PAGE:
Three women save Seattle Opera's "Magic Flute"

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Monkey and Griffin, Jacob Lucas photo. Colaraturo Christina Poulitsi (Queen of the Night), Philip Newton photo. Conductor Julia Jones, courtesy Sinfonieorchester Wuppertal

The first words of Mozart's The Magic Flute (at Seattle Opera through May 21st) are a frantic cry for help, "Zur Hilfe, zur Hilfe, sonst bin ich verloren!" It's Tamino, the nominal hero, fleeing a pretty tame-looking Chinatown dragon. On cue, three women--servants of the Queen of the Night--wave their wands and the dragon rolls over dead. Turns out the Queen's daughter, Pamina, has been abducted and she needs Tamino to rescue her from the clutches of the supposedly evil priest Sarastro. But that's literally fake news; Sarastro is "enlightened" (lots of Masonic symbolism) and his vision of love and tolerance end up defeating the vengeful Queen and saving the young lovers. But the Queen of the Night, sung by the Greek coloratura soprano Christina Poulitsi, has the opera's best music and brings down the house, even if she does turn out to be the hard-hearted villain.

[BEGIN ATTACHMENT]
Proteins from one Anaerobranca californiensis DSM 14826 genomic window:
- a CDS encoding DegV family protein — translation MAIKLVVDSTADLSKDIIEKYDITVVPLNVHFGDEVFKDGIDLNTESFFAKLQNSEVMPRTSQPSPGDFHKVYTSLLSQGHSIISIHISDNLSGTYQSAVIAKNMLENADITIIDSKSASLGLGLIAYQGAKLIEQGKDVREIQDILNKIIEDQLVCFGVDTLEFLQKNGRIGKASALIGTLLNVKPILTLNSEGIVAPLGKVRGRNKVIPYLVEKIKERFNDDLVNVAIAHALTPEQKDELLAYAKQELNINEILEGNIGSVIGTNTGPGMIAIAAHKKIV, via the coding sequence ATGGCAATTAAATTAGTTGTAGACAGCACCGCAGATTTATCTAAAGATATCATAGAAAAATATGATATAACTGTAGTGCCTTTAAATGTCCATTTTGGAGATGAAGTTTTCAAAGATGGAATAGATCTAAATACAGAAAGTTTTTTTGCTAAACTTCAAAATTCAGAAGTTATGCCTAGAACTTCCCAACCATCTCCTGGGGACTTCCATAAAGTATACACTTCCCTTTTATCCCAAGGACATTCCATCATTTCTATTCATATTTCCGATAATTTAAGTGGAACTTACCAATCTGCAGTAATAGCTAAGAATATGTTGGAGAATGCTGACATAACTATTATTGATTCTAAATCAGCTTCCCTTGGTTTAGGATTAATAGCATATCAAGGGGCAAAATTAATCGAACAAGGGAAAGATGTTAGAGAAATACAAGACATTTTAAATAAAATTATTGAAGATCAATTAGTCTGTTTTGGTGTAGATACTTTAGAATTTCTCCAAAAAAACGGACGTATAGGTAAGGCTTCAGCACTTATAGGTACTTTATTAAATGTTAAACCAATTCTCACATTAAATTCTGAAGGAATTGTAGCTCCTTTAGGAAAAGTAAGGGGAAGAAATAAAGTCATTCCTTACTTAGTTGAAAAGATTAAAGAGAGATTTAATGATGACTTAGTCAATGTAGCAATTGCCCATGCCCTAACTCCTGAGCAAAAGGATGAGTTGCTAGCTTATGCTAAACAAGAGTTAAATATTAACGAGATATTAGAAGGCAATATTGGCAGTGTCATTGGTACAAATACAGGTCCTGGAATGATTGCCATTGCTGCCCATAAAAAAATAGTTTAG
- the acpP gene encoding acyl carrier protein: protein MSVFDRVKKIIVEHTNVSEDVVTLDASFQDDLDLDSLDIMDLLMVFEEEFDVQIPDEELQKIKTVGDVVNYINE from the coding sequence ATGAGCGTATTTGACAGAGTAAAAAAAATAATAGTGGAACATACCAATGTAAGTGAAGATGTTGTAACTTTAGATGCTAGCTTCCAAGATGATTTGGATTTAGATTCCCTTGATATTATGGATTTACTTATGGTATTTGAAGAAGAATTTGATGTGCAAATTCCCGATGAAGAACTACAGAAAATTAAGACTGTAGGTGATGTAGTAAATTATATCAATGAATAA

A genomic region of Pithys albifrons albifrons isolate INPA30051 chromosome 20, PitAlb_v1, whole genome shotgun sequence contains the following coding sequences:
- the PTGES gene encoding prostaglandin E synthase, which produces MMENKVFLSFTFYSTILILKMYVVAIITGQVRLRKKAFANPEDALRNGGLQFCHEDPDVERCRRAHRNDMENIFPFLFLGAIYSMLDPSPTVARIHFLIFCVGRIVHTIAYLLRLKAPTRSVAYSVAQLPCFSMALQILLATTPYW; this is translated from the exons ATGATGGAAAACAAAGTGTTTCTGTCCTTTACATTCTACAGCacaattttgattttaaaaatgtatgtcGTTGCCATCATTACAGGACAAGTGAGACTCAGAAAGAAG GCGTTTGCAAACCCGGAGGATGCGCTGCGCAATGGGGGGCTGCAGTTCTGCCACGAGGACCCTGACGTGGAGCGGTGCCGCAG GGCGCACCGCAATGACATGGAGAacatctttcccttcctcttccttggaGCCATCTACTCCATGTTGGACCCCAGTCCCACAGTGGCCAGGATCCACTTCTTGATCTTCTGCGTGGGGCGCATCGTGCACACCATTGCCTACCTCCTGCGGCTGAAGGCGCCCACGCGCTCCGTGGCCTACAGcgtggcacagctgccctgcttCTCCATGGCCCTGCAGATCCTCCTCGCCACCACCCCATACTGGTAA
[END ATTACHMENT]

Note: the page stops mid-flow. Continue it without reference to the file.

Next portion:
The second woman is costume designer Zandra Rhodes, whose colorful birds and fanciful creatures light up the stage. Rhodes, who started as a punk fashion designer and was named a Commander of the British Empire, switched to stage work a decade ago. We've seen this production at McCaw Hall before, in 2011.There's also an endearing subplot involving the bird-catcher Papageno, his bride, Papagena, and their seven fledglings.

The third woman is the British conductor, Julia Jones. whose day job is running the orchestra in Wuppertal, an industrial city the size of Seattle in northern Germany. A Mozart specialist, Jones led the Seattle Symphony Orchestra with great assurance from the first downbeat to the last. And to think that it's taken this long to put a woman in the opera pit. (Yes, Han-Na Chang conducted the SSO from the cello in 2011.)

In a tacked-on ending, Tamino and Pamina renounce Sarastro as well as the Queen of the Night and resolve to make their own way in the world. I don't think Mozart would have approved.

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This page contains a single entry by Cornichon published on May 7, 2017 6:00 PM.

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